|Population (2009 est.)||9,059,651|
|Religious Demographics||Lutheran 87%, other (includes Roman Catholic, Orthodox, Baptist, Muslim, Jewish, and Buddhist) 13%|
|Ethnic Groups||indigenous population: Swedes with Finnish and Sami minorities; foreign-born or first-generation immigrants: Finns, Yugoslavs, Danes, Norwegians, Greeks, Turks|
|Languages||Swedish, small Sami- and Finnish-speaking minorities|
The country has an area of 173,732 square miles and a population of 9.3 million.
There are numerous religious groups. The Government does not register the religion of citizens--it relies on statistics submitted by religious organizations when they apply for annual state funds.
Religious membership or affiliation is concentrated in a few major denominations. According to the Church of Sweden (Lutheran), an estimated 72.9 percent of citizens are members; other Protestant groups total approximately 4.4 percent (400,000 persons) of the population. Membership in the Church of Sweden has decreased steadily since it separated from the state in 2000. During 2008, 49,757 members left the Church (0.8 percent of registered members). Church-led studies found that individuals left primarily for economic reasons: membership carries a tax on income, normally less than 1 percent (separated members can still attend services.) In 2008 the Church baptized 59 percent of all children born in the country, a figure that has steadily declined over the past two decades. Fewer than 34 percent of 15-year-olds were confirmed in 2008; 80 percent were in 1970. The Church married 44 percent of all couples, compared to 61.1 percent in 2000.
Approximately 5 percent (450,000-500,000) of the population is Muslim, although the officially sanctioned Muslim Council of Sweden, for government funding purposes, reported only 106,327 active participants.
Religious communities representing fewer than 5 percent of the population include the Pentecostal movement, the Missionary (or Missions) Church, Jehovah's Witnesses, and The Church of Jesus Christ of Latter-day Saints (Mormons).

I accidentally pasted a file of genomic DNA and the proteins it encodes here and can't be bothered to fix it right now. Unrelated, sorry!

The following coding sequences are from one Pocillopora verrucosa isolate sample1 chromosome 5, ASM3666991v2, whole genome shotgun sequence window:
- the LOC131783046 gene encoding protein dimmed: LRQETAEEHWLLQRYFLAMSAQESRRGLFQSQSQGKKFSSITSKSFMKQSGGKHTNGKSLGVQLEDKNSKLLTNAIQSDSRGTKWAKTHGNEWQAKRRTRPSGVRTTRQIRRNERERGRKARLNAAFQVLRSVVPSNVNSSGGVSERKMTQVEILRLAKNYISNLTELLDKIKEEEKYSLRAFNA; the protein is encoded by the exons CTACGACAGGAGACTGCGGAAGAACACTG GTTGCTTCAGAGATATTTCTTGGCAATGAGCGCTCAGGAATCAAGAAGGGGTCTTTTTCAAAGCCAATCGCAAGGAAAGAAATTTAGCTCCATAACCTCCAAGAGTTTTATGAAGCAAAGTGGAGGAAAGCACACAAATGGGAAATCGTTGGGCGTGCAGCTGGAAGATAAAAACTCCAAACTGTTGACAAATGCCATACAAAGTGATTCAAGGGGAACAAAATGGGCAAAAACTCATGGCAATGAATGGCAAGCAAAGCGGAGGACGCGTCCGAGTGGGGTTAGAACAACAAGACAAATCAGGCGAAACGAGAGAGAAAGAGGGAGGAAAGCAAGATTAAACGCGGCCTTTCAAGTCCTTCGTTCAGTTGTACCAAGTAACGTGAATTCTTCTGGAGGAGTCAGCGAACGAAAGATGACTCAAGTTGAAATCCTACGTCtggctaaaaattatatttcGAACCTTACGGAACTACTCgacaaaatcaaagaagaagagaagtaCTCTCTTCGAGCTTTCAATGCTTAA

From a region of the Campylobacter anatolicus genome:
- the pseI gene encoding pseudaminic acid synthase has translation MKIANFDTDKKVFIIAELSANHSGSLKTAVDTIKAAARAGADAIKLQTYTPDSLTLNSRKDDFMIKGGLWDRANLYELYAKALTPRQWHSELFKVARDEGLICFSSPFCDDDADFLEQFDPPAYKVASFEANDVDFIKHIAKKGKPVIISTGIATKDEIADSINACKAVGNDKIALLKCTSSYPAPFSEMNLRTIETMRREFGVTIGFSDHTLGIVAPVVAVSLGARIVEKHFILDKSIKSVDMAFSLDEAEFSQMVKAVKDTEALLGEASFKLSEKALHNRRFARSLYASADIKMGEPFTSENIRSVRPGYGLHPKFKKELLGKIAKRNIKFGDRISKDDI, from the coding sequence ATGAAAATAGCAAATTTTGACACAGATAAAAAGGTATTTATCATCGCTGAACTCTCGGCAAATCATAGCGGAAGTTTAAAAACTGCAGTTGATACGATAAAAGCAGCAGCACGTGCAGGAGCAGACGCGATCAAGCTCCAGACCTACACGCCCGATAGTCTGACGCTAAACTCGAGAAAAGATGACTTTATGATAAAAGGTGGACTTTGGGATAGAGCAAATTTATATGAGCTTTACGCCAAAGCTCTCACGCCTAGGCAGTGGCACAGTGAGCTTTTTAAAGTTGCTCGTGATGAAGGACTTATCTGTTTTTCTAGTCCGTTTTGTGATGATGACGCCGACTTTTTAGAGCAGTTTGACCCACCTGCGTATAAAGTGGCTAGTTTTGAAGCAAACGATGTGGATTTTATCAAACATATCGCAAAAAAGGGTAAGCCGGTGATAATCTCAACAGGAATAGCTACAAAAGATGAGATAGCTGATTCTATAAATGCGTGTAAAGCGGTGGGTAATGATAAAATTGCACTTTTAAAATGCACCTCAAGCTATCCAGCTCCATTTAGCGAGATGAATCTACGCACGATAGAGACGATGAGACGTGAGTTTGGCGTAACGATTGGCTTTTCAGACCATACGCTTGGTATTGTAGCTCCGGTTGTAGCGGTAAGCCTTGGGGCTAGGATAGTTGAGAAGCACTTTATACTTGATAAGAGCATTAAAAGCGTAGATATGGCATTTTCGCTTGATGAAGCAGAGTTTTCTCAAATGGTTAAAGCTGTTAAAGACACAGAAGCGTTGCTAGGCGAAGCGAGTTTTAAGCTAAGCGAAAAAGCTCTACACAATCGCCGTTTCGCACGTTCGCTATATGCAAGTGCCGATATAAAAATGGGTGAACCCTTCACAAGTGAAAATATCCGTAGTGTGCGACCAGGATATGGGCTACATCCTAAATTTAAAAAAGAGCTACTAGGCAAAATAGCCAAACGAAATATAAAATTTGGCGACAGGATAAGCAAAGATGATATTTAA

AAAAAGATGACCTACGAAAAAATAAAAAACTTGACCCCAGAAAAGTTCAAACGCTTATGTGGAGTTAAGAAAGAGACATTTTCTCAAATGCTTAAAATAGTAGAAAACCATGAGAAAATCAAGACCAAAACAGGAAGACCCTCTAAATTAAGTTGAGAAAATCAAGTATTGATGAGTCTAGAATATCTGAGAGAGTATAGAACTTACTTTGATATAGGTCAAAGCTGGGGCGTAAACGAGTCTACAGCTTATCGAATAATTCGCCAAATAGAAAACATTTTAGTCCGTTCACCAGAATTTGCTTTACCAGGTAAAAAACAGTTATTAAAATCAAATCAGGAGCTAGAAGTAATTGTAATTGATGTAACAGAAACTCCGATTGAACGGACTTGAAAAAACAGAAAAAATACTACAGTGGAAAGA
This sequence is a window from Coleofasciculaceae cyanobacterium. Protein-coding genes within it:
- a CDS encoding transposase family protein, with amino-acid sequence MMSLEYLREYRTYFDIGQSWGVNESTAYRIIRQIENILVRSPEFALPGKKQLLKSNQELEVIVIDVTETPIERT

The number of Jews is approximately 20,000. The Jewish community estimates that there are 8,000 practicing members. There are Orthodox, Conservative, and Reform synagogues, found mostly in the cities. Large numbers of Jews attend High Holy Day services, and the synagogues normally also fill up for weekly services.
Smaller communities are concentrated in larger cities and include Buddhists, Hindus, Sikhs, Zoroastrians, Hare Krishna, Church of Scientology, Word of Faith, and the Unification Church.
It is against the law for the Government to register the faith of individuals; therefore, there are no statistics on correlation between religious groups and socioeconomic status. However, large numbers of immigrants are found at the bottom of the socioeconomic scale.
Certain religions are closely tied to immigrant groups, including the large Finnish-speaking Lutheran denomination and the Orthodox Christian churches attended by Syrians, Serbs, Greeks, Romanians, and Macedonians. Nearly all Roman Catholics are first or second-generation immigrants, from southern Europe, Latin America, and Poland. Within the Stockholm Catholic Diocese, the Armenian, Chaldean, Maronite, Melchite, and Syrian churches celebrate Mass in their respective languages, as do the Polish, Croatian, Spanish, Italian, Eritrean, Vietnamese, Korean, and Ukrainian communities. The majority of immigrants from the Middle East are Muslim and attend services in Arabic. Members of the more common religious communities tend to be concentrated in the three largest cities. While services in Christian churches generally are poorly attended, many persons observe major church festivals and prefer religious ceremonies to mark turning points in life such as weddings and funerals.